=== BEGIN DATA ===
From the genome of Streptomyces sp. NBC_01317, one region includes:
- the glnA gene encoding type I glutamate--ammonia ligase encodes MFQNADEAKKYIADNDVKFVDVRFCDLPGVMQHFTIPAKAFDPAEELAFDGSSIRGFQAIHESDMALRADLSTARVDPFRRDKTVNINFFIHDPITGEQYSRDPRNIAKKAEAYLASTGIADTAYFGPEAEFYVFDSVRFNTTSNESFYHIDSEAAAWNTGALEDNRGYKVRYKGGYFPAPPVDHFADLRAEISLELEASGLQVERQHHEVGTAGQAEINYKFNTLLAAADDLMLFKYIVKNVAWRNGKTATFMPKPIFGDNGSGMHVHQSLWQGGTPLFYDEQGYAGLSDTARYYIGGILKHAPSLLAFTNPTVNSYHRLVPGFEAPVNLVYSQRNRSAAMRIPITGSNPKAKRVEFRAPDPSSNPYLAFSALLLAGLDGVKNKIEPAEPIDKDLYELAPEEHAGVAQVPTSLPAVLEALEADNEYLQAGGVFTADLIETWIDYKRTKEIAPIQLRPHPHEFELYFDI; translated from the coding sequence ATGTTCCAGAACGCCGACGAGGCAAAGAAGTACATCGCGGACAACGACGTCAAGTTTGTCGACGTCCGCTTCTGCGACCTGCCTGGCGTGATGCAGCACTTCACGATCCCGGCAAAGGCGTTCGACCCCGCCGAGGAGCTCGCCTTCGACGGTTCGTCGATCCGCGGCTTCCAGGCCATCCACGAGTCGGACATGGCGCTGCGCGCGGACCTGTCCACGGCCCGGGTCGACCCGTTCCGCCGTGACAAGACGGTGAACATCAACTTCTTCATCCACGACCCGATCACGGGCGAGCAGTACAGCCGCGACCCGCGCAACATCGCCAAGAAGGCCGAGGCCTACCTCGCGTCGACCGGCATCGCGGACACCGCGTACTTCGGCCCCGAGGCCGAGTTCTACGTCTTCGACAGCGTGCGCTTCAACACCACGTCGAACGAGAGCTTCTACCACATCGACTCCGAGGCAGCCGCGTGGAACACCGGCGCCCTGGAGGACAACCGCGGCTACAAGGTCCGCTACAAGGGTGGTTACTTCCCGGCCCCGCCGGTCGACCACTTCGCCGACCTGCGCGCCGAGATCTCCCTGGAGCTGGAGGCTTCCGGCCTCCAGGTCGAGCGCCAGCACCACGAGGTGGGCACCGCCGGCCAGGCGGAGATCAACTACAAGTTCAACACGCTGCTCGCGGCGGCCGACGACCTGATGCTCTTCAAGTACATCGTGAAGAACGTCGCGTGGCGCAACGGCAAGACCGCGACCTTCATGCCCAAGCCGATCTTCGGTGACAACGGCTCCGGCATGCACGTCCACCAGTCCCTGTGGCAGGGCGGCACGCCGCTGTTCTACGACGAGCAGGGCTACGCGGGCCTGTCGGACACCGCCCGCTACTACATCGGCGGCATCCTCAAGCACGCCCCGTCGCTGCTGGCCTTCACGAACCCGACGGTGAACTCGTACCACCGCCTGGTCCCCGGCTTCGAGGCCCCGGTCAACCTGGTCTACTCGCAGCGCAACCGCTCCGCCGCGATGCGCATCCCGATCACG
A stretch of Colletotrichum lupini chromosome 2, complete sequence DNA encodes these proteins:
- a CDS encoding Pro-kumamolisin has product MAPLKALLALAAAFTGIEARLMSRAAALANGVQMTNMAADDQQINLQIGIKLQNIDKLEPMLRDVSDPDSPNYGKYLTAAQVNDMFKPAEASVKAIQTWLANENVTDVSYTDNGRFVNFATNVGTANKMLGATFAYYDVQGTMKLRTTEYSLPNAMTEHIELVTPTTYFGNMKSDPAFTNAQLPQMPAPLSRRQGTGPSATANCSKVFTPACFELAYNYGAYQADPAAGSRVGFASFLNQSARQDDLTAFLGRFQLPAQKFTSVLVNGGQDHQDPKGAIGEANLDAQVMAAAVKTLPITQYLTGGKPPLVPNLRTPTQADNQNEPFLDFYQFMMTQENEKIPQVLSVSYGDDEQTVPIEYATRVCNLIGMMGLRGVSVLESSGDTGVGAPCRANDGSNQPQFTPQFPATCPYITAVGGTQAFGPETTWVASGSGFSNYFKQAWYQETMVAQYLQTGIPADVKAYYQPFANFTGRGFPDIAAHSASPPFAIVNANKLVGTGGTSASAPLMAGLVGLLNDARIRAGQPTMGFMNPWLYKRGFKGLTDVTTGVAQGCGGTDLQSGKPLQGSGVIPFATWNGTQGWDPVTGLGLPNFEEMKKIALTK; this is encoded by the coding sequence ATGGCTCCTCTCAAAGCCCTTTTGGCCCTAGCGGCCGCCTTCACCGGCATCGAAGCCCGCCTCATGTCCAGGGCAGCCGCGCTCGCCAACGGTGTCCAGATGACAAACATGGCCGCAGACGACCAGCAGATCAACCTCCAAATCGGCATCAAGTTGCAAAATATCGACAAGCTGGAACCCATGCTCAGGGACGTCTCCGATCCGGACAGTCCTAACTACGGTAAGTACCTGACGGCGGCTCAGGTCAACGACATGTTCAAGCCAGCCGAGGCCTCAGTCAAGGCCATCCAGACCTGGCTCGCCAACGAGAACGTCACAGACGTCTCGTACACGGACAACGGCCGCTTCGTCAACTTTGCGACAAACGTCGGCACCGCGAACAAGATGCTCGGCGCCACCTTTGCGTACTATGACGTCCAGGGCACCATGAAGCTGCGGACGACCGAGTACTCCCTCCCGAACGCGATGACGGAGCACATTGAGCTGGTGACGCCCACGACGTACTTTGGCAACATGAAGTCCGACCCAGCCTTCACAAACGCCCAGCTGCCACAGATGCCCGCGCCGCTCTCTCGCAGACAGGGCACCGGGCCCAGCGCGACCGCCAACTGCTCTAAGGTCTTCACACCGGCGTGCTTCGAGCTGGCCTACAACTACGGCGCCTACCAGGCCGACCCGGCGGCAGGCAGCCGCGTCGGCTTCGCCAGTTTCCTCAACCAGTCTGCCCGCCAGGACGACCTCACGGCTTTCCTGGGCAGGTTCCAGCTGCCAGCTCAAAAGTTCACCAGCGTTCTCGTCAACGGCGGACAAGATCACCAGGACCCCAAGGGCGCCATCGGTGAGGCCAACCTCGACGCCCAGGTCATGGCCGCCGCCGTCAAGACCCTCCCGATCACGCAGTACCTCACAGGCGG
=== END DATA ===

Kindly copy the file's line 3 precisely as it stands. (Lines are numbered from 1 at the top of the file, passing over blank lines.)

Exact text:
A stretch of Colletotrichum lupini chromosome 2, complete sequence DNA encodes these proteins: